Inflation could prompt largest Social Security cost-of-living adjustment in decades

The Social Security cost-of-living adjustment for 2022 could be 6.1% due to inflation, according to a new estimate.

That would be the biggest increase since 1983, according to non-partisan advocacy group The Senior Citizens League, which calculated the figure. It’s also a bump up from last month’s estimate, when the increase for next year was expected to be 5.3%.

The new estimate comes as the Consumer Price Index in June increased 5.4%from a year earlier, the largest gain since August 2008. Higher food and energy prices were among the culprits that helped push the inflation measure higher.

That helped push estimate the Social Security COLA for 2022 higher. That annual change is calculated based on the Consumer Price Index for Urban Wage Earners and Clerical Workers, or CPI-W.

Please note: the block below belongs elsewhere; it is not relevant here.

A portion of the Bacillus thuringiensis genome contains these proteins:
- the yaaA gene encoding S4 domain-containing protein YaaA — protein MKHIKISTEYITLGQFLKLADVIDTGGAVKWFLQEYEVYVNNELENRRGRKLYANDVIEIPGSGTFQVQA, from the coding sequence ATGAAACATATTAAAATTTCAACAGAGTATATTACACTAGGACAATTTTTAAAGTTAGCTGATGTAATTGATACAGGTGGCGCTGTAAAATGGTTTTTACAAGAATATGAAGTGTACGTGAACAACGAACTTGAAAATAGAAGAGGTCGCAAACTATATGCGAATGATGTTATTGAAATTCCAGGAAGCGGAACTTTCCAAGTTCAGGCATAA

Gasoline is particularly heavily weighted in the CPI-W, which helped to push up the COLA estimate. Many seniors are also noticing higher prices at their grocery stores, according to Mary Johnson, Social Security and Medicare policy analyst at The Senior Citizens League.

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